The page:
Along with how many pills you need to take, an important instruction that is often overlooked is to take NSAIDs only for a certain number of days each day. "I would not recommend using ibuprofen or naproxen for more than two weeks without consulting a doctor, because the NSAIDs can mask a bigger problem," Varin says.

Regarding NSAID when to take, both ibuprofen and naproxen work in the same way as target headache, backache, muscle pain, joint pain and toothache. The main difference is that ibuprofen works faster than naproxen, but has a shorter duration. You may have to restart after four to six hours. "If you are looking for lighting as quickly as possible, ibuprofen often works better," says Varin. "Naproxen, on the other hand, is better for when you (a painkiller) need to go all day." For example, if you let Aleve burst & # 39; in the morning, you do not need to take a second dose during the working day as you might with ibuprofen.

Although aspirin is also an NSAID, it has cardioprotective properties at low doses, while ibuprofen or naproxen does not. It is possible that platelets stick together, which can stop the formation of blood clots that can lead to heart attacks. This is why doctors often advise people who have survived a heart attack to take a low daily dose of aspirin to prevent another one from being taken. However, if you are not at high risk of having a heart attack, the blood-thinning effect is not necessary and may even be harmful. That is why Varin warns against the use of aspirin unless a doctor has ordered it.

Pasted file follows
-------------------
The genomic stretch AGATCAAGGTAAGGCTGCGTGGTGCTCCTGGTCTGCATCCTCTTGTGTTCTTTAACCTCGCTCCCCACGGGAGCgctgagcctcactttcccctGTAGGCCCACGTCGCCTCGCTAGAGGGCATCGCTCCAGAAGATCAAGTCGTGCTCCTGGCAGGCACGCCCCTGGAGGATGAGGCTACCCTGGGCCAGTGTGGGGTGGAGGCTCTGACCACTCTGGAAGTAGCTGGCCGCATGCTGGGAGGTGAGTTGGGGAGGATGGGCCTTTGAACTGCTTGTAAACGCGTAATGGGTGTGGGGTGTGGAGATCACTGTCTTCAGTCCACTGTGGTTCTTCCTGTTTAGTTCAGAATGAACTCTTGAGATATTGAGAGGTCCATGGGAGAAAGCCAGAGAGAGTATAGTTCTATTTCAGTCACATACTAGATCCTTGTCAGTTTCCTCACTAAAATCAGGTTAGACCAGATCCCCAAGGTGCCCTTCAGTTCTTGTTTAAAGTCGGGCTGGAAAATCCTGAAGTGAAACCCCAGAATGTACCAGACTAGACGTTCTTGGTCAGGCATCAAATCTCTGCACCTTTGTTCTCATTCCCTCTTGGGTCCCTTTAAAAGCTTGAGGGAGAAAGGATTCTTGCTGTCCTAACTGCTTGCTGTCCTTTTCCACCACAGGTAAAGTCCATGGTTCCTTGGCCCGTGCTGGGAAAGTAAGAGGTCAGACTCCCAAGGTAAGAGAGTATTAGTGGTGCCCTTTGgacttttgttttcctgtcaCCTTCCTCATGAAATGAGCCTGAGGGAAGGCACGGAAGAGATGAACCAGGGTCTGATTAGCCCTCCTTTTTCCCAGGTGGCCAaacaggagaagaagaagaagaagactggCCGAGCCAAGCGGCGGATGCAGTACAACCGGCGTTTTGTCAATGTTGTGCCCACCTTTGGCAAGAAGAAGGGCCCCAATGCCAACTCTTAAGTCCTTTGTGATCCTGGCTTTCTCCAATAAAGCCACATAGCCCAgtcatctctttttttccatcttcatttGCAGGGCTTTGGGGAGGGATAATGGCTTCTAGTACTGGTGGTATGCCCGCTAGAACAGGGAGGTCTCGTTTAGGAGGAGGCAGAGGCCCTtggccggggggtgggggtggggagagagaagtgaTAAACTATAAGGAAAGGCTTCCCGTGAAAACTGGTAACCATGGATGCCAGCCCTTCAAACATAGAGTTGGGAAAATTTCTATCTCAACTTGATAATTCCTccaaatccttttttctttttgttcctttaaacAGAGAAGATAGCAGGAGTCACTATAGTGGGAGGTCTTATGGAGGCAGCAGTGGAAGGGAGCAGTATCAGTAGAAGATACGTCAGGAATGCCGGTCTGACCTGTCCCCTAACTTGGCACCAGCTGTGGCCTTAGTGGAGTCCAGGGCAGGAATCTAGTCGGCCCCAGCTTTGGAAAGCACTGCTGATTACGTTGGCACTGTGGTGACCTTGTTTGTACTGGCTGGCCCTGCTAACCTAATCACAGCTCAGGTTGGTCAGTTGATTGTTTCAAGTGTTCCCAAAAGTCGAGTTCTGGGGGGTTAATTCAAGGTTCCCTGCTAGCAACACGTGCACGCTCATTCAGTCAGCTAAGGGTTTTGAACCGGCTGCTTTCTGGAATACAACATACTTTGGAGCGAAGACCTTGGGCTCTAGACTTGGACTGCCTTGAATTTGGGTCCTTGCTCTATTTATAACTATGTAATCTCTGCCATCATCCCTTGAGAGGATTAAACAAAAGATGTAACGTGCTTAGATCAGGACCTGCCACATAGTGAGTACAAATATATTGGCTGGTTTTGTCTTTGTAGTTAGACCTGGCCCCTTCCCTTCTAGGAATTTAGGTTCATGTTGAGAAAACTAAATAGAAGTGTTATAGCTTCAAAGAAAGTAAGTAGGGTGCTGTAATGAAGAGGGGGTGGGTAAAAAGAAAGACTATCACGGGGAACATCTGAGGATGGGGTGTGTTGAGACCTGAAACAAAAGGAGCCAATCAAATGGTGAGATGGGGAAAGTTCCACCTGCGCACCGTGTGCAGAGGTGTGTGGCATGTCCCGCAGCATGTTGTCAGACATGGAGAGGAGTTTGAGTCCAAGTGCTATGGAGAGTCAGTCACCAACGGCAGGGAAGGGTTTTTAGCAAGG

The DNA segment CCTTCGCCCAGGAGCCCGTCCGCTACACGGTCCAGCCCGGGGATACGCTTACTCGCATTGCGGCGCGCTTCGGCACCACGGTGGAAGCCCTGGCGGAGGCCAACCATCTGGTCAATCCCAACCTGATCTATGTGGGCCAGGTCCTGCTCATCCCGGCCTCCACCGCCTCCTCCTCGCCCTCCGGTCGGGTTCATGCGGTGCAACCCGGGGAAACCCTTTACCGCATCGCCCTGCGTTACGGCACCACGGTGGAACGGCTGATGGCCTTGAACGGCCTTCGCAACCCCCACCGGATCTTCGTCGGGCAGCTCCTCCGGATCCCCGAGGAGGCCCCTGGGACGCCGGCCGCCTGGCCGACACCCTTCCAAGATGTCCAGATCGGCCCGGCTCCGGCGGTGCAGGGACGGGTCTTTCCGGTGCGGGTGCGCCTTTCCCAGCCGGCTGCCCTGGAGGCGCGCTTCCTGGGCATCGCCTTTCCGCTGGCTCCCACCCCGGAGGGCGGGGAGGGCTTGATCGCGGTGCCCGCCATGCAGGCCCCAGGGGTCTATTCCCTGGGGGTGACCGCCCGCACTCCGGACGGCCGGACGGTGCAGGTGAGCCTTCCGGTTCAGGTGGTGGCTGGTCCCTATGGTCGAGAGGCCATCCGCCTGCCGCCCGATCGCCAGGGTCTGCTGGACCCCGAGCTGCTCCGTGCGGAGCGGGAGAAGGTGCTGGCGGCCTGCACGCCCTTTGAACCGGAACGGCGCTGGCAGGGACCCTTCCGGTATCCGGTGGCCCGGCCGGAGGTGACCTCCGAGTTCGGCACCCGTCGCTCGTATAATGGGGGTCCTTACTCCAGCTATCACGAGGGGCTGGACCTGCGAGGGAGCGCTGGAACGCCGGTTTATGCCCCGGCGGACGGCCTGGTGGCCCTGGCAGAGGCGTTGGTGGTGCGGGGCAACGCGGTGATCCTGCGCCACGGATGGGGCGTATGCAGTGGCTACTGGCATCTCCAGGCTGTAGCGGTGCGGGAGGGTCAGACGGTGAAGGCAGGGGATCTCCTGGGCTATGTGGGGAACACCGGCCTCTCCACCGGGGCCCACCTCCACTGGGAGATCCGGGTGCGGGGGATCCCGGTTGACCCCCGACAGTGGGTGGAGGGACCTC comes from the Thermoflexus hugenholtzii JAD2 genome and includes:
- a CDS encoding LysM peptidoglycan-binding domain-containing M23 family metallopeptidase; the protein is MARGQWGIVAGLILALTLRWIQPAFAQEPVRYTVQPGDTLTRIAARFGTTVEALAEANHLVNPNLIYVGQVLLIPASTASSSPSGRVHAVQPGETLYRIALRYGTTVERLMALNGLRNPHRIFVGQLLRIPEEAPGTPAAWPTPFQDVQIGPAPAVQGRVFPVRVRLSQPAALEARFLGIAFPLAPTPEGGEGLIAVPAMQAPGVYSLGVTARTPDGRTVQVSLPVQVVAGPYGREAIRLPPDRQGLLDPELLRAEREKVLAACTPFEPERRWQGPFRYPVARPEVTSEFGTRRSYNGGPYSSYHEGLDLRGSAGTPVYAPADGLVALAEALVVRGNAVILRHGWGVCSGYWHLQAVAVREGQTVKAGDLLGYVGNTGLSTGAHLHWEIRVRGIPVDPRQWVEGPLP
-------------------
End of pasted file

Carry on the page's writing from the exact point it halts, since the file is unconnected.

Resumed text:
"Another thing I don't think it is clear enough on the package is that all NSAIDs, except aspirin-coated aspirin, can affect the stomach in multiple ways," Varin says. Along with irritating the stomach lining, he says that NSAIDs prevent the formation of chemicals, called prostaglandins, that cause pain, swelling and inflammation, but also protect the stomach. Therefore, by delaying prostaglandins to temper pain, NSAIDs also make the stomach more vulnerable to ulcers and bleeding.

The best way to protect yourself against digestive problems is to simply take NSAIDs with food. "I go one step further and tell me to take it at the start of a meal, when the digestive process starts," Varin says. “If you take it after you have eaten, it can get stuck in the stomach until digestion occurs. But if food comes on top of the body, this is probably the first thing that comes through the gut. "As soon as it moves along the stomach, he says, you are in the safe zone, digestive system.

For the same reason, Varin also warns against taking NSAID & # 39; s before bedtime. "Motility and digestion slow down when you lie down, and you don't want those drugs to stay in the stomach longer than normal," he says. “Don't take it with alcohol either, because alcohol is also irritating to the stomach. But if you take ibuprofen for dinner with wine, that's fine. "

As with any medication, prescription or non-prescription, there are both benefits and possible side effects with NSAID's. To achieve the maximum profit with minimal disadvantages, simply swallow your pride and follow the instructions before swallowing the pills.